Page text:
ULF WISTROEM (through translator): Unfortunately, we have imported a lot of crime from different countries. The immigrants that commit crimes make all the other immigrants look bad. This problem has made the right-wing party get a lot of votes. We should accept less immigrants. We’re taking too many Iraqis, and it’s hard on our economy.
FRED DE SAM LAZARO: Those who support the immigrants say the problem is that refugees have trouble finding work, despite a robust economy. They want to add on-the-job training to the classroom instructions the newcomers get.
HAIDER KASSAM AL TAMIMI (through translator): It’s hard to feel integrated. We don’t have the language.
Director, Islamic Center of Malmo
This mosque is not imported. It’s on Swedish soil, a Swedish model so all Muslims should be able to be here. You cannot bring politics from your own countries here. We’re very clear: No politics from other countries, just Swedish politics.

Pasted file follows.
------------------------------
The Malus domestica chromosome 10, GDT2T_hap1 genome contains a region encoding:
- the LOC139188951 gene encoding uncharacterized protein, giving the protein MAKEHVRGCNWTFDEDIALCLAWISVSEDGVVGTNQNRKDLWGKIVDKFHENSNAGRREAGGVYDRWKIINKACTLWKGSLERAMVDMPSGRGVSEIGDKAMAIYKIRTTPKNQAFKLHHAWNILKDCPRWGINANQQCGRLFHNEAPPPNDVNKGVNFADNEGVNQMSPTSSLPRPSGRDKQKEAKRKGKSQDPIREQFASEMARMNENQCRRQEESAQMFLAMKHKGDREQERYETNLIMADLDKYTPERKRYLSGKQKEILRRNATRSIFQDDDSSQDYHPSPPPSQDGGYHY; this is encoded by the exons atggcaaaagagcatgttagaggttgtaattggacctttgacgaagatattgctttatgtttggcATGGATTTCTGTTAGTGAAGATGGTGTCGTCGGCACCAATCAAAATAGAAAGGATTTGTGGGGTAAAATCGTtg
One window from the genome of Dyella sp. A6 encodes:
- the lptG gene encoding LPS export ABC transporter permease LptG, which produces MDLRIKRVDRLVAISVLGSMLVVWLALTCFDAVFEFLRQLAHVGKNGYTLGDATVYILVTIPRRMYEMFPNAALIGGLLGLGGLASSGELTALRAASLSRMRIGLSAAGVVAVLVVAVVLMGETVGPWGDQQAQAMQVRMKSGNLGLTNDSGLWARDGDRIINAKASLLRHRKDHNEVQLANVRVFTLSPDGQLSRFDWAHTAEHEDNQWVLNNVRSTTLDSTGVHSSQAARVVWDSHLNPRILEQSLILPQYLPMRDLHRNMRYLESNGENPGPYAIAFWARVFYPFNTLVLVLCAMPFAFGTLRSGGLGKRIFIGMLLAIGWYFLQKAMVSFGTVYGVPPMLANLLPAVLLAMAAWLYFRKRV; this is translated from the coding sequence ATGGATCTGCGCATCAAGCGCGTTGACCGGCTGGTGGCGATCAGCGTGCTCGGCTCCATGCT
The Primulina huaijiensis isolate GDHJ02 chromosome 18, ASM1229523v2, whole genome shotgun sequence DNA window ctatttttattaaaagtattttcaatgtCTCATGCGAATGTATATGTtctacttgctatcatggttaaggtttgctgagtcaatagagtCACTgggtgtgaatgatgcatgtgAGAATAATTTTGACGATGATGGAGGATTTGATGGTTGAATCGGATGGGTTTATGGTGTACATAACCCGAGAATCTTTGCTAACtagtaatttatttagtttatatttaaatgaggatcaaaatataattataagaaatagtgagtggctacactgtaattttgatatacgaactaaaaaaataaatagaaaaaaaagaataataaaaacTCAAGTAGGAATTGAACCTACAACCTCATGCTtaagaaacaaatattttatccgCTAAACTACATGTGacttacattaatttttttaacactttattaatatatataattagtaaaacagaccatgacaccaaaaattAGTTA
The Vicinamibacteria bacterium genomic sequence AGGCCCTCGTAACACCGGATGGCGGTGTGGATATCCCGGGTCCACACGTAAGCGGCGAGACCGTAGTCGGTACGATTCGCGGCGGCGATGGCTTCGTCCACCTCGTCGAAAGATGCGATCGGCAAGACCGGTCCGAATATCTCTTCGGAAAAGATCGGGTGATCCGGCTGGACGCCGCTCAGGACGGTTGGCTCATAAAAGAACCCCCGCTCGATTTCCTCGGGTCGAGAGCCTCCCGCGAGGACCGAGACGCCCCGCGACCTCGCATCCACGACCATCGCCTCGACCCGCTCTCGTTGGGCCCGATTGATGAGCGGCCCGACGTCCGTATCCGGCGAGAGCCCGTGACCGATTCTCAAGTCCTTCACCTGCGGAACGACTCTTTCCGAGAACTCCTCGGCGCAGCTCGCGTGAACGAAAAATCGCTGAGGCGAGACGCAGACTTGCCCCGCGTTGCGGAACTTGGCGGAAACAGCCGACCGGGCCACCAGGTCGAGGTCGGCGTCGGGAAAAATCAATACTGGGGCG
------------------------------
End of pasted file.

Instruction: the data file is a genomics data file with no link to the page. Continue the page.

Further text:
Problems of integration
FRED DE SAM LAZARO: Haider Al Tamimi, an auto mechanic, is frustrated no one will hire him until he can speak Swedish. He’s forced to crowd in with three others in a small apartment amid an acute shortage of public housing.
But for every story like his, some Swedes say they hear about others who don’t want to integrate. Peter Frankel is a business consultant in the southern city of Lund.
PETER FRANKEL, Swedish Business Consultant: There are those who miss their homeland so much that they stay in their misery. In their mind, they stay there. And you can see that clearly in the way they dress, in the way they insist on keeping their name, and in reinforcing that and go into conclaves.